Flexible phenylalanine-glycine nucleoporins as entropic barriers to nucleocytoplasmic transport

R. Y. H. Lim, N. P. Huang, J. Koser, J. Deng, K. H. A. Lau, K. Schwarz-Herion, B. Fahrenkrog, U. Aebi

Research output: Contribution to journalArticle

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Abstract

Natively unfolded phenylalanine-glycine (FG)-repeat domains are alleged to form the physical constituents of the selective barrier-gate in nuclear pore complexes during nucleocytoplasmic transport. Presently, the biophysical mechanism behind the selective gate remains speculative because of a lack of information regarding the nanomechanical properties of the FG domains. In this work, we have applied the atomic force microscope to measure the mechanical response of individual and clusters of FG molecules. Single-molecule force spectroscopy reveals that FG molecules are unfolded and highly flexible. To provide insight into the selective gating mechanism, an experimental platform has been constructed to study the collective behavior of surface-tethered FG molecules at the nanoscale. Measurements indicate that the collective behavior of such FG molecules gives rise to an exponentially decaying long-range steric repulsive force. This finding indicates that the molecules are thermally mobile in an extended polymer brush-like conformation. This assertion is confirmed by observing that the brush-like conformation undergoes a reversible collapse transition in less polar solvent conditions. These findings reveal how FG-repeat domains may simultaneously function as an entropic barrier and a selective trap in the near-field interaction zone of nuclear pore complexes; i.e., selective gate.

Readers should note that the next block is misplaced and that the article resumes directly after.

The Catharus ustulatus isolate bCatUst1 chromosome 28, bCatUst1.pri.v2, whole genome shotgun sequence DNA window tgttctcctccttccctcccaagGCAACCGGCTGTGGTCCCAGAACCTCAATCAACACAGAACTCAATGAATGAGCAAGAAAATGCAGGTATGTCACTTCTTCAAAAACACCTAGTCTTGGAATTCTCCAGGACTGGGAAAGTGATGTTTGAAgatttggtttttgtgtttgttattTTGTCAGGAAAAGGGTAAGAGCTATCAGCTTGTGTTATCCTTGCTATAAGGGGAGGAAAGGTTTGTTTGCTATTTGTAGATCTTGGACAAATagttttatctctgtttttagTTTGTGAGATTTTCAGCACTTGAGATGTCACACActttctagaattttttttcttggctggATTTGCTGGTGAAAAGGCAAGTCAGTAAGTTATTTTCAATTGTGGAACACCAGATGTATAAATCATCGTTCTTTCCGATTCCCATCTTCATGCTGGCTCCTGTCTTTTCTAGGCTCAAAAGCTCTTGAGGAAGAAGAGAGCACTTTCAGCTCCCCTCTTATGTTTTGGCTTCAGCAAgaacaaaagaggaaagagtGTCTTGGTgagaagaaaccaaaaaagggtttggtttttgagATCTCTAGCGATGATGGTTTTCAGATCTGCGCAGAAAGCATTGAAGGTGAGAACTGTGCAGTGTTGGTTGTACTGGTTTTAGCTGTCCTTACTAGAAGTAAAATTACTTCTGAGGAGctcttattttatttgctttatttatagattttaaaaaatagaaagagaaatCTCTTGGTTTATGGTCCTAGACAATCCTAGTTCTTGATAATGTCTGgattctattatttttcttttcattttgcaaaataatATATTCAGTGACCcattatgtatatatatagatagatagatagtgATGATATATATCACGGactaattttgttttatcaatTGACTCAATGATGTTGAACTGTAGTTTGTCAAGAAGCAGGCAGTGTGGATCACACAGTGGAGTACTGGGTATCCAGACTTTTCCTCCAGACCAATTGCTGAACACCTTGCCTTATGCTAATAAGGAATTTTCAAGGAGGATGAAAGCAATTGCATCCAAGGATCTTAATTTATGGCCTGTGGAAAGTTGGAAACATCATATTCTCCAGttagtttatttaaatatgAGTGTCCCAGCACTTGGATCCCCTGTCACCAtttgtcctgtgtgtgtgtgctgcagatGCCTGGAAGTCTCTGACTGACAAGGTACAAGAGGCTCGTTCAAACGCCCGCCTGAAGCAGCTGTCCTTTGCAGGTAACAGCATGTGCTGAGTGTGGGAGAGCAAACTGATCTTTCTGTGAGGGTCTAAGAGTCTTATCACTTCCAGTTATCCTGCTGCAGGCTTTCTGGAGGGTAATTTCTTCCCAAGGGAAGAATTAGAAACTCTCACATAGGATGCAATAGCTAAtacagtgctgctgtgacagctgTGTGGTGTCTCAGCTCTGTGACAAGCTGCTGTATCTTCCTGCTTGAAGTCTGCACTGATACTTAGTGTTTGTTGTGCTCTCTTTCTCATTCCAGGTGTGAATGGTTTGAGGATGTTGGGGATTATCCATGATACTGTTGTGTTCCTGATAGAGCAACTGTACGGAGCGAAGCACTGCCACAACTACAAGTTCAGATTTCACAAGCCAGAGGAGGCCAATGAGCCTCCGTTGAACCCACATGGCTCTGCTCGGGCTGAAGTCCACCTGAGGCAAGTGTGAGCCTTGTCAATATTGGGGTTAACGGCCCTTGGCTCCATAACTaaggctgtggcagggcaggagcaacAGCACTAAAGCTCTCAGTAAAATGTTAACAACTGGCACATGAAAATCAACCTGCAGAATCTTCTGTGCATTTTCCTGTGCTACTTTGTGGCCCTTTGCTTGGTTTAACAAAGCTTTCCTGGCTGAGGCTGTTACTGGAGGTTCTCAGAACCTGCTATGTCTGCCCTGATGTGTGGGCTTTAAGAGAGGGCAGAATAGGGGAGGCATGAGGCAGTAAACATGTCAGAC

LanguageEnglish
Pages9512-9517
Number of pages6
JournalProceedings of the National Academy of Sciences
Volume103
Issue number25
DOIs
Publication statusPublished - 20 Jun 2006

Fingerprint

Nuclear Pore Complex Proteins
Phenylalanine
Glycine
Molecules
Brushes
Conformations
Polymers
Microscopes
Spectroscopy

Keywords

  • resistance
  • force spectroscopy
  • nanomechanics
  • natively unfolded proteins
  • nuclear pore complex
  • selective gating
  • atomic-force microscope
  • importin-beta binding-dynamics
  • polymer brushes
  • repeat regions
  • protein
  • adsorption
  • permeability

Cite this

Lim, R. Y. H. ; Huang, N. P. ; Koser, J. ; Deng, J. ; Lau, K. H. A. ; Schwarz-Herion, K. ; Fahrenkrog, B. ; Aebi, U. / Flexible phenylalanine-glycine nucleoporins as entropic barriers to nucleocytoplasmic transport. In: Proceedings of the National Academy of Sciences . 2006 ; Vol. 103, No. 25. pp. 9512-9517.